Thaumaturges are potentially able to permanently lose 5 features


Thaumaturge Class


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I like the idea of implements, but I think there are a few problems with the rules as they are currently written:

Why is possible that you can permanently lose several class features from losing your class feature? There is a feat that helps mitigate it, but even after taking it, there is an explicit way to lose your implement.

A more minor note, but since the thaumaturge doesn't have a way to recover implements and second/third implement doesn't explicitly state that you obtain those implements, then by pure rules as written, those two features do nothing. The only reason is that this is minor is that I don't think anyone would reasonable play it like that.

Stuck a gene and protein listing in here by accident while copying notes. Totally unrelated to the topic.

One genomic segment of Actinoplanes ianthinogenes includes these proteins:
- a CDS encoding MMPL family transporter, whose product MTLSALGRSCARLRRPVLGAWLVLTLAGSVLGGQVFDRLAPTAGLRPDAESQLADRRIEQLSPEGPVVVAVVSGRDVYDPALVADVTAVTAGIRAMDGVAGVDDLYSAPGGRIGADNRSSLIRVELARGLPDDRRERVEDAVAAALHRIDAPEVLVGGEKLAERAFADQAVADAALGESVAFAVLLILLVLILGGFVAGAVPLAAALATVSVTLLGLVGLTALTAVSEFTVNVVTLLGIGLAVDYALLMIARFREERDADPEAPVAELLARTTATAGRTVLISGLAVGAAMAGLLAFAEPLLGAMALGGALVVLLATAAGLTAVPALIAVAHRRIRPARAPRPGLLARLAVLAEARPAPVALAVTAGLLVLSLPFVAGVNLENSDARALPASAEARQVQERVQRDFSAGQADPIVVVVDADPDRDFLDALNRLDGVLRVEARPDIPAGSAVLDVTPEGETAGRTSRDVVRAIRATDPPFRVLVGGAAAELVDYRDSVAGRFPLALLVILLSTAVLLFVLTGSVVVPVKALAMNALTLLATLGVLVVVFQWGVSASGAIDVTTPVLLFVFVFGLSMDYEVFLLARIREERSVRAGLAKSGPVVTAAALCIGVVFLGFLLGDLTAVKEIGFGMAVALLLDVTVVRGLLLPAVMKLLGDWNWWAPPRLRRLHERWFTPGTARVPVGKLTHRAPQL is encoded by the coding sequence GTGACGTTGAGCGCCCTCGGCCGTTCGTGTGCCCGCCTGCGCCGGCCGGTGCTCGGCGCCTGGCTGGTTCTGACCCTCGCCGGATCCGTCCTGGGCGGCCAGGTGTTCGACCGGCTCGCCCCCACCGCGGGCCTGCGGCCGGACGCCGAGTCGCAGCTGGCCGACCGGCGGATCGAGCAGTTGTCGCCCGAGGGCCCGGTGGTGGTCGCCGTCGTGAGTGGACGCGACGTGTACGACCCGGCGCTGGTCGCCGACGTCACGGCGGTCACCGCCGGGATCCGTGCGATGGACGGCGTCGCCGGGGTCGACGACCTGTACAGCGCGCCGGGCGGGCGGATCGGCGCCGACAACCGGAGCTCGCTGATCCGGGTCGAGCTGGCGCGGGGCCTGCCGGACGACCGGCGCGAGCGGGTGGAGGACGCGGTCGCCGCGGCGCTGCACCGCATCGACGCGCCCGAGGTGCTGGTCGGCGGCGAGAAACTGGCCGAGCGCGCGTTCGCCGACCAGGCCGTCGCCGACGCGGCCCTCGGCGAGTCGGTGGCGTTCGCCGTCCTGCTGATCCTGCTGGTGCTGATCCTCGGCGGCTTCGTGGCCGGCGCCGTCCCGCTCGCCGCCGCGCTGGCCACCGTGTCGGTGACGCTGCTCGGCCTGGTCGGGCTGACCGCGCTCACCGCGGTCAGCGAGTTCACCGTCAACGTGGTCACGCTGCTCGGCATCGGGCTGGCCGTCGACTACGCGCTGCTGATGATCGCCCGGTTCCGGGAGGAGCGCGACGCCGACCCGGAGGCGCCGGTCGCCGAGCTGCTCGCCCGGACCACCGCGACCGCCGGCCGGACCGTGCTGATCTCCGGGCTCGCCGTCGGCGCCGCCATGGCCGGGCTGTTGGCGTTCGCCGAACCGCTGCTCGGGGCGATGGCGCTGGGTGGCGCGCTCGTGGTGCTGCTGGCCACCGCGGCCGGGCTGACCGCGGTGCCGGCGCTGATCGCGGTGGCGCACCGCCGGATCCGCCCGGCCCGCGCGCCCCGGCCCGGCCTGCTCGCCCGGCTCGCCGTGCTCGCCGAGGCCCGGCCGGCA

Also, apparently all shop-keepers are meta-gamers. Implements can't typically be sold, but they are also mundane items. How would most shop-keepers know the difference between an ornate antique incense burner and the lantern implement of a thaumaturge?

If implements are irreplaceable, than they should be glued to their thaumaturge's hip with how many features they have that depend on them. Otherwise, I would just suggest that a thaumaturge be able to turn any mundane item into the appropriate implement they have. If it is a problem that would let thaumaturges with weapon's implements change what weapon they are using, then just state that they have choose the appropriate weapon when they gain the implement choice, but considering the focus on retraining, I don't see why that would be a big deal. Other than that, you would just need a caveat that when you make a new implement of a certain type, your previous implement of that type returns to just being a mundane item.


Leotamer wrote:


A more minor note, but since the thaumaturge doesn't have a way to recover implements and second/third implement doesn't explicitly state that you obtain those implements, then by pure rules as written, those two features do nothing.

Ummmm...

Second Implement wrote:
You’ve developed a greater connection to another item, or found a new item with potential.